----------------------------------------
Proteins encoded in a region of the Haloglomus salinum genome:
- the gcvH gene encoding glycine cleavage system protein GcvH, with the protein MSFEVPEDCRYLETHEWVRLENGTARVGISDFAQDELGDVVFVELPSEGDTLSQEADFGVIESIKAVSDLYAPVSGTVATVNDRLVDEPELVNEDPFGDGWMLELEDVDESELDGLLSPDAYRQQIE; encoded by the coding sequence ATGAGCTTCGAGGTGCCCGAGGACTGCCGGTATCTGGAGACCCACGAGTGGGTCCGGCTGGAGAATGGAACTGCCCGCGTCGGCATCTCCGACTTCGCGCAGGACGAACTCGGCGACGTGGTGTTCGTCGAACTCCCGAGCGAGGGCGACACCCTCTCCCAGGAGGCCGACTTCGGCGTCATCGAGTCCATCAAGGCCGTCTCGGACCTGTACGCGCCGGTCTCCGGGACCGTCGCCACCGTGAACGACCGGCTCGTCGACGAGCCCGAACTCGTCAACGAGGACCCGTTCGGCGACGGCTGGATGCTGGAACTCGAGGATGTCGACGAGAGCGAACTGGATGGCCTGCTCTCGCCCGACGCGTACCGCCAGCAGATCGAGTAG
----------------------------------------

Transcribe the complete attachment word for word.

Proteins encoded in a region of the Haloglomus salinum genome:
- the gcvH gene encoding glycine cleavage system protein GcvH, with the protein MSFEVPEDCRYLETHEWVRLENGTARVGISDFAQDELGDVVFVELPSEGDTLSQEADFGVIESIKAVSDLYAPVSGTVATVNDRLVDEPELVNEDPFGDGWMLELEDVDESELDGLLSPDAYRQQIE; encoded by the coding sequence ATGAGCTTCGAGGTGCCCGAGGACTGCCGGTATCTGGAGACCCACGAGTGGGTCCGGCTGGAGAATGGAACTGCCCGCGTCGGCATCTCCGACTTCGCGCAGGACGAACTCGGCGACGTGGTGTTCGTCGAACTCCCGAGCGAGGGCGACACCCTCTCCCAGGAGGCCGACTTCGGCGTCATCGAGTCCATCAAGGCCGTCTCGGACCTGTACGCGCCGGTCTCCGGGACCGTCGCCACCGTGAACGACCGGCTCGTCGACGAGCCCGAACTCGTCAACGAGGACCCGTTCGGCGACGGCTGGATGCTGGAACTCGAGGATGTCGACGAGAGCGAACTGGATGGCCTGCTCTCGCCCGACGCGTACCGCCAGCAGATCGAGTAG